7 Little Things That Make You More Alluring, According To Science

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It can be tough to put your finger on what, exactly, makes someone attractive. You may not be able to define the attraction you have to your partner, for instance. Or why you find some people more magnetizing than others. And yet, the qualities and traits we find alluring can, in many ways, be broken down and explained by science.

Take body language, for instance. "We are drawn towards qualities and body language that signal power [and] confidence," clinical psychologist Dr. Perpetua Neo, tells Bustle. "Between 55 to 93 percent of communication is non-verbal, and our brains are wired to pick up these signals more than what people actually say. This is so that we can quickly assess a situation and size up a person."

Biology might also play a role, for some people. Without even realizing it, we may be thinking about the survival of our genes when we find someone attractive. "The science is that nature wants to stack the odds in favor of survival, and successful procreation is the hallmark of survival," Dr. Anna Guanche, MD, FAAD, a board-certified dermatologist who has researched the science of attraction, tells Bustle.

This may explain why we're often drawn to certain qualities. But while biology has a role to play, everyone's situation is different, and attraction can be more nuanced based on external circumstances. With that in mind, here are a few traits and qualities that can make someone more attractive, according to science.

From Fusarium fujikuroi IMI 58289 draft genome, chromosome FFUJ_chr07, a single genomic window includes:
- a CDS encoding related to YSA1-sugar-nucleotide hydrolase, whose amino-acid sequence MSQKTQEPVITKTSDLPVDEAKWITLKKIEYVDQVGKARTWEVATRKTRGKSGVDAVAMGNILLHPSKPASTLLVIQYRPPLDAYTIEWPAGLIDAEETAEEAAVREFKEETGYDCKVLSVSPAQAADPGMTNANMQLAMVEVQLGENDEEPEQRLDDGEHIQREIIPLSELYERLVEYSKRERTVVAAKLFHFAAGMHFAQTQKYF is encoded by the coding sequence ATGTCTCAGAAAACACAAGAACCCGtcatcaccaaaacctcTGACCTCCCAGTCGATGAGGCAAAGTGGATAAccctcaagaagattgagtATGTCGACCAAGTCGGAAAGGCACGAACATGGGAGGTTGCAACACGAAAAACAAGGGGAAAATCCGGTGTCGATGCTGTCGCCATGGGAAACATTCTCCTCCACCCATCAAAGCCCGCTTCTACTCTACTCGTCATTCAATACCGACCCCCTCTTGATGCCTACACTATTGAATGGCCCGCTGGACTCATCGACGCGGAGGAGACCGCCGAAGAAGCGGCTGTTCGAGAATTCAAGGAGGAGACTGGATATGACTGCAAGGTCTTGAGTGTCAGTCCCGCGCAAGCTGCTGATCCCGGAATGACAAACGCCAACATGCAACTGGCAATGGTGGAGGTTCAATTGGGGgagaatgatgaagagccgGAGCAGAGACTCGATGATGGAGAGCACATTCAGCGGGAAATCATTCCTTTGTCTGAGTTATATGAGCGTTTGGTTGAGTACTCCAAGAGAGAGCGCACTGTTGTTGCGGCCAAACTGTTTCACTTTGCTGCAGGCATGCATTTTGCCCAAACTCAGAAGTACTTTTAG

Making Steady Eye Contact

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We often feel attracted to people when their pupils are dilated, possibly because large, open pupils a sign of pleasure and receptiveness, Dr. Guanche says, and they tend to dilate during sex — two things that people may associate with attraction. But our pupils also dilate when we're in love, which can further draw someone in.


Blinking A Lot

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Blinking is also another eye-related trait we tend to zero in on. "Every time you blink, it is a subconscious message to show that you are receiving information you are being given," Dr. Guanche says.

Not only does it show you're engaged and listening to what someone has to say, but it's also the opposite of a full-on stare — which can be quite off-putting.


Having Good Breath

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If someone is going to be attracted to your breath, it may not be because you quickly chewed a piece gum, but because they can literally smell your DNA.

"There is some evidence that genetics affect the scent of either your breath or your body scent. [And] a lot of attraction has to do with scent," Dr. Guanche says. "Turns out, you are not attracted to people with similar MHC major histocompatibility complex, and you may actually be able to smell that!"

In other words, your nose can tell when someone is a good match for you, biologically. "You are looking for more diversity when you mate," genetically speaking, Dr. Guanche says. And your breath might give that away.